Talisker was built as the only distillery on Isle of Sky in 1830 by brothers Kenneth and Hugh MacAskill. Over the next two hundred years the distillery change ownership more than a handful of times, until Scottish Malt Distillers (predecessors of Diageo) bought the distillery in 1930. Diageo remains the owner today. In 1960 a large fire damaged the stills and the distillery had to close down for the next two years.
Talisker malted their own barely until 1972. From then on, the barley was malted
at Glen Ord in the Highlands. Talisker’s barley shares the same peat level as Lagavulin; 22PPM.
In 1988 Diageo launched its six “Classic Malt” series, where Talisker 10 is included - alongside Cragganmore, Dalwhinnie, Glenkinchie, Oban and Lagavulin - making Talisker 10 one of the most famous scotch single malt whiskies in the world, and one that many whisky novices starts out with.
Talisker’s current range includes a 10, 18, 25 and 30 years old single malt whisky, and Talisker’s NAS expressions; Sky, Storm, Dark Storm, Port Ruighe, 57° North and Neist Point.
Talisker. Port Ruighe
Single Malt Scotch Whisky
Region: Island (Isle of Skye)
DK Price: $74USD/450dkk
Talisker’s Port Ruighe was added to their range back in 2013 – the same year Talisker released their Storm - as the only double matured/finished whisky in their portfolio, well besides their Distillers Edition bottles, which have been finished in Amoroso casks.
Port Ruighe has been matured in American Oak and European Oak refill casks, along with deeply charred casks and then finished in port casks, some claims, that we are talking Ruby Port, but Talisker hasn’t specified the exact barrel. It’s a NAS whisky, bottled at Talisker’s standard 45,85 ABV.
The port wine cask reveals itself right away and are dominating the nose. Plum, dark chocolate, and much lighter smoke than we have grown accustomed to from Talisker’s other expressions.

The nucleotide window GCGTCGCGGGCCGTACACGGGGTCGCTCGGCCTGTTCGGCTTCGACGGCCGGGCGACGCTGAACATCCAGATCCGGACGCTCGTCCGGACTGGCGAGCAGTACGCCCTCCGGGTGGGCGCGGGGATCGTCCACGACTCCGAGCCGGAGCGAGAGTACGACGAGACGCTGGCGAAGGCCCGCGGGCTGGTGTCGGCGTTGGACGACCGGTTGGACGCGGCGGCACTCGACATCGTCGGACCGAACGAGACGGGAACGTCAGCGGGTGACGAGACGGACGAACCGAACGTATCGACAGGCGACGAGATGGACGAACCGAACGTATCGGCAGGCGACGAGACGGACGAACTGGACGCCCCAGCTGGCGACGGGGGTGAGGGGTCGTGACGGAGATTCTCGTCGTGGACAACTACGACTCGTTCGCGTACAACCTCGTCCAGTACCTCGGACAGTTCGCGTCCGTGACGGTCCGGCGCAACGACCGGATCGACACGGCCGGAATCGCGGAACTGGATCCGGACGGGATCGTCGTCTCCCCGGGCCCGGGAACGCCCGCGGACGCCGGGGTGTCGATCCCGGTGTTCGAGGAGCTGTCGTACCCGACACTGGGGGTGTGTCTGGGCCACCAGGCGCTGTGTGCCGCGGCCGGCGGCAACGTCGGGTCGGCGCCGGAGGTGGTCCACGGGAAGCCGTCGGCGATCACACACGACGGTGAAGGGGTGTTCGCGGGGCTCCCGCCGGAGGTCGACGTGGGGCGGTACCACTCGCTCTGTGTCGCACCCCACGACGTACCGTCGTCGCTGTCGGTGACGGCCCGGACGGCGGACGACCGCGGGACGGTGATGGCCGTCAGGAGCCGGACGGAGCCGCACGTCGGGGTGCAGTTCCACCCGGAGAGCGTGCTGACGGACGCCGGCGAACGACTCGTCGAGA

It is, not surprisingly, a sweeter Talisker than we are normally being presented with. Sweet Port wine and honey mixed with Talisker’s usual red chilli pepper note - thank god it’s still present – and salty peaty caramel.
Long sulfur peaty finish.
I wasn’t overly excited about the Port Ruighe when I first opened it. Some wine finished whiskies got a tendency to go sour on the distiller and mask the distilleries flavor profile in an unfortunate way, and I believe this Talisker is a good example of that. But somehow, over the last six months or so, I still manage to get past the halfway mark of the bottle, and yesterday I brought it with me, to our ester vacation in the cabin, to write this review.
Maybe it’s due to the fact that I’m on vacation right now, but the Port Ruighe has started to grow a bit more on me, and I don’t find it nearly as unsatisfying as I did when opening it.
But then again, I got a nice fire going, and I’m writing this review, with our old dog at my feet, and the night is slowly settling in while the rain is pouring down outside, so everything in its right place, right Tom? 81 points, let’s move on shall we….
Photo & Review By: Hasse Berg